So yes, social media restricting freedom of speech of people who commit hate speech crimes is completely acceptable. It’s expected, too. If you disagree, go back and read the terms of conditions of that platform. If they say they don’t tolerate that kind of speech and you’ve agreed, they have every right to ban you. If you still think it’s unfair, compare the terms and conditions to laws of a country. By being in a country, you’re technically signing their legislation and accepting that if you commit any crime, you’re going to be punished. Of course most of us don’t read every country’s laws on the place when we travel, but I’m going to take a wild guess most people don’t read the terms and conditions of every social media platform they’re on either. But you can guess. Murdering someone or stealing are pretty universal crimes. I’m sure most countries consider those illegal. I’m also quite sure most social media platforms ban hateful speech and inciting violence against others.


Submitted: January 09, 2021

© Copyright 2021 helmu. All rights reserved.

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Comments

moa rider

I have vaguely green eyes Ms. Bantam, but I don't have and social media accounts. I'm just not interested enough. I've seen people taking a photo of their meal and posting it online - meh. All freedoms come with some reponsibility because freedoms are given and sometimes paid for by the rest of society. If you go somewhere where there are no freedoms you'll understand. Sure it's great to value and defend freedoms but not so great to abuse them. However how you censor or police what's acceptable without accusations of the infringement of freedoms, I don't know. Usianguke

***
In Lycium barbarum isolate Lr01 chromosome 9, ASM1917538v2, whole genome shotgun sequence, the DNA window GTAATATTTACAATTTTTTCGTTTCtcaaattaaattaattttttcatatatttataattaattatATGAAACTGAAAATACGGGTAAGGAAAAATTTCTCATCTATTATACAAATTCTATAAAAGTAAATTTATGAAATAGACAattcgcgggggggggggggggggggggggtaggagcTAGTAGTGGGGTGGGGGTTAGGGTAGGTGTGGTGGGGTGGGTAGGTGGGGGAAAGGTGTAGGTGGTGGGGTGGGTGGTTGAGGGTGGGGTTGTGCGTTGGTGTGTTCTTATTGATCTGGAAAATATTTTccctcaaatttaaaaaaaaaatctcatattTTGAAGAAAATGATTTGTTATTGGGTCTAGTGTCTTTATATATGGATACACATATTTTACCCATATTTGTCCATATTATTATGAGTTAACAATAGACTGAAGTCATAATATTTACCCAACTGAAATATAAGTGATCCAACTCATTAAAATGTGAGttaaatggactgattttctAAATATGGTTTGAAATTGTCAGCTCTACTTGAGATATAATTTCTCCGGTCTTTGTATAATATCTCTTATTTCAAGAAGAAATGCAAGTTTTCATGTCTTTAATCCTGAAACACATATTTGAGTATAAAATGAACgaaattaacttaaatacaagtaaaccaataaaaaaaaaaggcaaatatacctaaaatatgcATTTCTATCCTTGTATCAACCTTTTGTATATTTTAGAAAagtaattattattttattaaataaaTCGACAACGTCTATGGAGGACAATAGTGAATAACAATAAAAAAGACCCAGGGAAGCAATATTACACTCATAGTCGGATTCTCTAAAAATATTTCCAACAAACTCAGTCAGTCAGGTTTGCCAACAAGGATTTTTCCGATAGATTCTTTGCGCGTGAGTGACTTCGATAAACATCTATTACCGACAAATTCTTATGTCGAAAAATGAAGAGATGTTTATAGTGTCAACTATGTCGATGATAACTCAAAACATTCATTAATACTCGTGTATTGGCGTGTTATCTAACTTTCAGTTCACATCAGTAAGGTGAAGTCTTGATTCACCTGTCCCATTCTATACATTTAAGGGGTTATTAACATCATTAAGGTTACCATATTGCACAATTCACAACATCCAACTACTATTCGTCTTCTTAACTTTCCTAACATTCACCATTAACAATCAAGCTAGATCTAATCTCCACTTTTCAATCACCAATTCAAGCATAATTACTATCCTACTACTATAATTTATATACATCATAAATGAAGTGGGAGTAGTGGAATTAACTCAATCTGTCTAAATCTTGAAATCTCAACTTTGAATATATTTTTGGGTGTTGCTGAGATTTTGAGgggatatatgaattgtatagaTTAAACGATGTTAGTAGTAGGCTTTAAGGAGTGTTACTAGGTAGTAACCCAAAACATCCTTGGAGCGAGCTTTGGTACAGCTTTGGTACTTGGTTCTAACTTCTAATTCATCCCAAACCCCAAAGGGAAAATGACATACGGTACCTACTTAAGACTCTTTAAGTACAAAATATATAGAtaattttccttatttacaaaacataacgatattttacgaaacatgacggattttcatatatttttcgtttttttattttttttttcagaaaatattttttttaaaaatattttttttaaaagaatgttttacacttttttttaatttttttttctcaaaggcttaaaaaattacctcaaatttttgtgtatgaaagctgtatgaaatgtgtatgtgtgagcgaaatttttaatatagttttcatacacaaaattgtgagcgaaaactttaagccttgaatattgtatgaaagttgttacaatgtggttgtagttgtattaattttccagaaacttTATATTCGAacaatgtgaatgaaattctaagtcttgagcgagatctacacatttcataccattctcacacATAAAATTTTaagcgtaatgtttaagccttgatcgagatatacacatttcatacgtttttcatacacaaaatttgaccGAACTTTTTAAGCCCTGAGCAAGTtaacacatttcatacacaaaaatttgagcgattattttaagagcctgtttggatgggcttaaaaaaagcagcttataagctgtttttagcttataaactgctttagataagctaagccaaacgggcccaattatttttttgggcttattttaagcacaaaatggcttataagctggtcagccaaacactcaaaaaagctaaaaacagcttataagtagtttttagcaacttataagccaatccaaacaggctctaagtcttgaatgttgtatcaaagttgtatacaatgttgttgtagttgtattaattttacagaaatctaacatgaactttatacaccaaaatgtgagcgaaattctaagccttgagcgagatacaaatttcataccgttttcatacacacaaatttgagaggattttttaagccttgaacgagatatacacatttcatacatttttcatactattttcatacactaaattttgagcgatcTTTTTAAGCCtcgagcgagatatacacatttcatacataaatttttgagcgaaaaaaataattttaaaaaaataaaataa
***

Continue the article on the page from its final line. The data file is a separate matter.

Sat, January 9th, 2021 8:39pm

88 fingers

I have one thing in common with Trump. I got banned from Twitter back in March because I used the word "choke" to describe a sports team losing a game. In the US, that's a term we use. But Twitter didn't see it that way. But I don't miss not being on Twitter.
Freedom of speech is a basic fundamental right for humans all around the world.
You can say that all green eyed people should be killed. But, if someone goes and kills those with green eyes, is that your fault?
I say no. I think it's that person who takes your words seriously. That person might not be of sound mind.
Say what you want, it's up to the listener who has to decide if it's parody, comedy, or just someone spewing their opinions.
If they act on it with violence, it's on their shoulders.

Sat, January 9th, 2021 11:54pm

Author
Reply

Yeah, I've gotten banned for 12 hours too, not that I really remember what for. But you're right, different words and languages create a problem when it's an international platform. Something I say in English might easily be misunderstood because it's not my native language and I can easily fuck up some saying and cause it to mean something else I actually meant.